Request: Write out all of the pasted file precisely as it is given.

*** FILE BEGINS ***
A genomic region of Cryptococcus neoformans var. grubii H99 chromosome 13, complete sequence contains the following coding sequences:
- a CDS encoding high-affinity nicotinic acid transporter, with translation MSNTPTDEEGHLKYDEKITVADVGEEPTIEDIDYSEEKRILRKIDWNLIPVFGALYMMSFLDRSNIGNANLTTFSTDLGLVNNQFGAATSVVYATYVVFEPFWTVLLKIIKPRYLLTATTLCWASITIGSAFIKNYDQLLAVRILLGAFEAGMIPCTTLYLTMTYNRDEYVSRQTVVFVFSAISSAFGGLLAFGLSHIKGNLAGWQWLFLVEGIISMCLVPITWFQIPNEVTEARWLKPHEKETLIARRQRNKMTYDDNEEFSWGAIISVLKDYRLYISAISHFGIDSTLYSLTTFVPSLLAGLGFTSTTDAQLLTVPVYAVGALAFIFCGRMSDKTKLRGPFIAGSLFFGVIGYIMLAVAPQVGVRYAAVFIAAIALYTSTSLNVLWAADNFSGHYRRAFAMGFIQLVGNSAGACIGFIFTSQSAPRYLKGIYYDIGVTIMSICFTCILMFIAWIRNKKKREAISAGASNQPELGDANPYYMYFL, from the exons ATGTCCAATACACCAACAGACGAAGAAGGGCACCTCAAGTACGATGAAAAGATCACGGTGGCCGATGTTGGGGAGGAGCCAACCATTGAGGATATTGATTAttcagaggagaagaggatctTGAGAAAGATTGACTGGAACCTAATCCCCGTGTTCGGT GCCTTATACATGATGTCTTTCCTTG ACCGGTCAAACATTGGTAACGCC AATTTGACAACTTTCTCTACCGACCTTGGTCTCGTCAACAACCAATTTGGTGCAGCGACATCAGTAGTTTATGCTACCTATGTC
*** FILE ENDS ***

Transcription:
A genomic region of Cryptococcus neoformans var. grubii H99 chromosome 13, complete sequence contains the following coding sequences:
- a CDS encoding high-affinity nicotinic acid transporter, with translation MSNTPTDEEGHLKYDEKITVADVGEEPTIEDIDYSEEKRILRKIDWNLIPVFGALYMMSFLDRSNIGNANLTTFSTDLGLVNNQFGAATSVVYATYVVFEPFWTVLLKIIKPRYLLTATTLCWASITIGSAFIKNYDQLLAVRILLGAFEAGMIPCTTLYLTMTYNRDEYVSRQTVVFVFSAISSAFGGLLAFGLSHIKGNLAGWQWLFLVEGIISMCLVPITWFQIPNEVTEARWLKPHEKETLIARRQRNKMTYDDNEEFSWGAIISVLKDYRLYISAISHFGIDSTLYSLTTFVPSLLAGLGFTSTTDAQLLTVPVYAVGALAFIFCGRMSDKTKLRGPFIAGSLFFGVIGYIMLAVAPQVGVRYAAVFIAAIALYTSTSLNVLWAADNFSGHYRRAFAMGFIQLVGNSAGACIGFIFTSQSAPRYLKGIYYDIGVTIMSICFTCILMFIAWIRNKKKREAISAGASNQPELGDANPYYMYFL, from the exons ATGTCCAATACACCAACAGACGAAGAAGGGCACCTCAAGTACGATGAAAAGATCACGGTGGCCGATGTTGGGGAGGAGCCAACCATTGAGGATATTGATTAttcagaggagaagaggatctTGAGAAAGATTGACTGGAACCTAATCCCCGTGTTCGGT GCCTTATACATGATGTCTTTCCTTG ACCGGTCAAACATTGGTAACGCC AATTTGACAACTTTCTCTACCGACCTTGGTCTCGTCAACAACCAATTTGGTGCAGCGACATCAGTAGTTTATGCTACCTATGTC